Linda Lighton sculpture

Artist Linda Lighton's porcelain works illuminate the connection between earth and sky

By ELISABETH KIRSCH, Special to The Star

Linda Lighton's exhibit "Luminous" is part sanctuary and part Vegas lounge act. But that's normal for this Kansas City artist with a long and colorful family history, who typically combines the sacred and profane in a manner both ethereal and exhilaratingly earthy.

The show consists of 70 pale porcelain chandeliers, or light sculptures, that hang in seven groupings from the 16-foot ceiling of the Greenlease Gallery at Rockhurst University.

Depending on your viewpoint, the ceramic forms, each different, can appear phallic or resemble upside down blossoms, claws or bird beaks. A soothing glow emanates from within and without the thin-walled lamps, thanks to special LED lighting. To heighten the environmental ambience, Lighton had some of the walls painted a midnight blue.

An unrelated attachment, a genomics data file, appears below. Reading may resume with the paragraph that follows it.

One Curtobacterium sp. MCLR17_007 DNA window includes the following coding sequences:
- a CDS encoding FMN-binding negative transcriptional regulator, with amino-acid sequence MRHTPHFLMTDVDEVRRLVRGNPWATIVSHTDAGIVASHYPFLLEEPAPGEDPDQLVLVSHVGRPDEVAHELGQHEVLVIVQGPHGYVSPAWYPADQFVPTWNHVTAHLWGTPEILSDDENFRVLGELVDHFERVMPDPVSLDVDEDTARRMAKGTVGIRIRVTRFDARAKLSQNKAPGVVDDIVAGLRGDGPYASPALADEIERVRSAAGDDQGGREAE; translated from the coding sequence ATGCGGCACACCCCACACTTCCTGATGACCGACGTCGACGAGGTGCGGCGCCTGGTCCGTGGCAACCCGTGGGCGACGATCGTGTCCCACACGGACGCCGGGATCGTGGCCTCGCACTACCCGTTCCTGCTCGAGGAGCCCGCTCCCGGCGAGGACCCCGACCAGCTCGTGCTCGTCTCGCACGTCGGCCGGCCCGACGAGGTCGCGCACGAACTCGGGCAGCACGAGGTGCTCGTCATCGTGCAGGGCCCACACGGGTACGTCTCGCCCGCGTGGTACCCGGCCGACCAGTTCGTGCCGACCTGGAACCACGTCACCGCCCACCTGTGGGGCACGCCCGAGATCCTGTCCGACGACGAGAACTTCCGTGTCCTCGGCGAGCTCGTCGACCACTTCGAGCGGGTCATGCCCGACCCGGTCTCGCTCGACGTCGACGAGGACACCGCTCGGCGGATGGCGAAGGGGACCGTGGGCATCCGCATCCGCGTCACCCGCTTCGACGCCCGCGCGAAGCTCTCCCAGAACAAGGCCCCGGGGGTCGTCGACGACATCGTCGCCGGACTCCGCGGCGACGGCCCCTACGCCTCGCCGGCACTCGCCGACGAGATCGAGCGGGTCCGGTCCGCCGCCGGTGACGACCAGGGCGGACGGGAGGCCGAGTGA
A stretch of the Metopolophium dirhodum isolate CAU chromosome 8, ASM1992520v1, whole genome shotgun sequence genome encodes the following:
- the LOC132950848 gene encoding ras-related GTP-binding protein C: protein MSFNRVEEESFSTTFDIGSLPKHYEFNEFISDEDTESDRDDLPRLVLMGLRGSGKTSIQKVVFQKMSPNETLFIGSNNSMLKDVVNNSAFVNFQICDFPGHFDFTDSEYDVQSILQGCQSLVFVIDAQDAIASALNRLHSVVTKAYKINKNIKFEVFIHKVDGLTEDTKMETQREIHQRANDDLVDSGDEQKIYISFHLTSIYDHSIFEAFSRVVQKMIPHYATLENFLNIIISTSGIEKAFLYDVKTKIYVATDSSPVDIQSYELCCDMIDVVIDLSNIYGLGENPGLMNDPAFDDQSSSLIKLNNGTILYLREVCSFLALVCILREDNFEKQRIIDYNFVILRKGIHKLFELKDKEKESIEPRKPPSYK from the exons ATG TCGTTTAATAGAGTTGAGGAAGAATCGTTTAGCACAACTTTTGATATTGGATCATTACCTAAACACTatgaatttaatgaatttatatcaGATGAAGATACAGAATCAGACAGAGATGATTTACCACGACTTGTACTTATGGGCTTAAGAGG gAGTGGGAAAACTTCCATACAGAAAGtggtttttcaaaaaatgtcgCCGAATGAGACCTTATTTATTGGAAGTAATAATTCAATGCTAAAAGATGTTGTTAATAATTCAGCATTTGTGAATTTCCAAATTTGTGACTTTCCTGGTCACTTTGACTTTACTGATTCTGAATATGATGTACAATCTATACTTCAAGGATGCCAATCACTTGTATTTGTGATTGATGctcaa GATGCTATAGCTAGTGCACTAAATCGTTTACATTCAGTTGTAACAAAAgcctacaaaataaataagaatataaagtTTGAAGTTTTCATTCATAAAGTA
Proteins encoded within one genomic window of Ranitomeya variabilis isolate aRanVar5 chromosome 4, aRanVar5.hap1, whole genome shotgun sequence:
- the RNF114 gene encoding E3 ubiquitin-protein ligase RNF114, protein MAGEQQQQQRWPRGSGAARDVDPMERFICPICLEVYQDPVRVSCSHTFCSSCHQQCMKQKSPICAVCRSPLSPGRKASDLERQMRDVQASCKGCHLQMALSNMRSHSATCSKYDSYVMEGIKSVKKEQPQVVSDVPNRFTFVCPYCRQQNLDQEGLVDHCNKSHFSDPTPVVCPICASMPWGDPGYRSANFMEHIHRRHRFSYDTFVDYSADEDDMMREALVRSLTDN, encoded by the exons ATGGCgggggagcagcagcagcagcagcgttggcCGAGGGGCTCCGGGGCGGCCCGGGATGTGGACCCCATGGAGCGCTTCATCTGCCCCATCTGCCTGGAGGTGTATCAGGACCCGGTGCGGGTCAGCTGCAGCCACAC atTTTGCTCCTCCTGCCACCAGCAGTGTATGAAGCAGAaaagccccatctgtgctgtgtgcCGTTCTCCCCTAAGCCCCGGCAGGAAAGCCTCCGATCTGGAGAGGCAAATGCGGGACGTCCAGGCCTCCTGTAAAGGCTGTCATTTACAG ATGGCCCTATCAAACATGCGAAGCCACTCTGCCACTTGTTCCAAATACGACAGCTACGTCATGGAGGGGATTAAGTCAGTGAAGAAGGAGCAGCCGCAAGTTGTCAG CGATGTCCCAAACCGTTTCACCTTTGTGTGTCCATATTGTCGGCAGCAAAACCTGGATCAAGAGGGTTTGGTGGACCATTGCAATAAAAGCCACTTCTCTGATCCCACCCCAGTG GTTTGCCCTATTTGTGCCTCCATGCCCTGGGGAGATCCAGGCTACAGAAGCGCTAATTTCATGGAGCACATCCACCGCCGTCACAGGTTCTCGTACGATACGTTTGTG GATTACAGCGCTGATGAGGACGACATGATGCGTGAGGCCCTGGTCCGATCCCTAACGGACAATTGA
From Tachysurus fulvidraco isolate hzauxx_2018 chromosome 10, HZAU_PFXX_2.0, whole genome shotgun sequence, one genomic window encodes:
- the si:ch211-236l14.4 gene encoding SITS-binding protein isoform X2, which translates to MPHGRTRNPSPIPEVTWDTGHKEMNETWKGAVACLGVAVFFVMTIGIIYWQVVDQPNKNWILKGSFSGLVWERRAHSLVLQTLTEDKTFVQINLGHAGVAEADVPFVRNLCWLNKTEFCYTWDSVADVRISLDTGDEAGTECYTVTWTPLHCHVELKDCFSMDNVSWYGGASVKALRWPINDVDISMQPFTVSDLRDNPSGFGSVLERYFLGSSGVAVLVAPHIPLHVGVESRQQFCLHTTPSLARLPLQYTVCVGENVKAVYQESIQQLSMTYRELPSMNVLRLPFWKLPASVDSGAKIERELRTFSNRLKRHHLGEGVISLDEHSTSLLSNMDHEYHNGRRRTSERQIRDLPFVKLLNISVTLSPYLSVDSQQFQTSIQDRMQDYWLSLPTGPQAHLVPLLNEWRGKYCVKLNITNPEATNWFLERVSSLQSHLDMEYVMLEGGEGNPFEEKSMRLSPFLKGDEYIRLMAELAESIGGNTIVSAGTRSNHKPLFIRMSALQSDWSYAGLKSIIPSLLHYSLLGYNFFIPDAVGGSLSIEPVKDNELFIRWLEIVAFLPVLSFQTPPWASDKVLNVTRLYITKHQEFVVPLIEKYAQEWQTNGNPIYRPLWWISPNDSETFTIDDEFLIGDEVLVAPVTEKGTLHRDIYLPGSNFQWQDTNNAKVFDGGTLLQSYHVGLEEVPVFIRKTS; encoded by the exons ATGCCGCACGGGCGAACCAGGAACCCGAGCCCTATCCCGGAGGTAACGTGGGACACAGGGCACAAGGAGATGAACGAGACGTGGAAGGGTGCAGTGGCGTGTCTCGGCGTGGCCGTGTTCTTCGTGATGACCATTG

She then researched music that reinforced her theme of "luminous." She focused especially on the expressive work of Paul Rudy, a professor at the University of Missouri-Kansas City Conservatory of Music, who was recently awarded the Elliott Carter Rome Prize in musical composition. His music plays continuously in the space, along with selections by other composers.

There is a bench in the center of the one-room gallery where one can sit, listen and contemplate.

Lighton is a ceramic artist who has exhibited throughout the United States, Europe, Asia and Israel. Three of her porcelain sculptures, inspired by her trademark references to flora and fauna, were recently featured in the Nelson-Atkins Museum's "Magnificent Gifts" 75th anniversary show. The exhibit included one of Lighton's gigantic flower forms and two fantastical plant pieces that incorporate male and female anatomical references.

A graduate of the Kansas City Art Institute's ceramic department, Lighton has consistently combined the delicate elegance of porcelain with a strong whiff of the baser stuff. In other words, her work is pretty sexy.

With her passion for organic forms, a clear feminist impulse runs through Lighton's work. But her art involves much more than gender issues.

"My work," she states repeatedly, "has always focused on the life-force."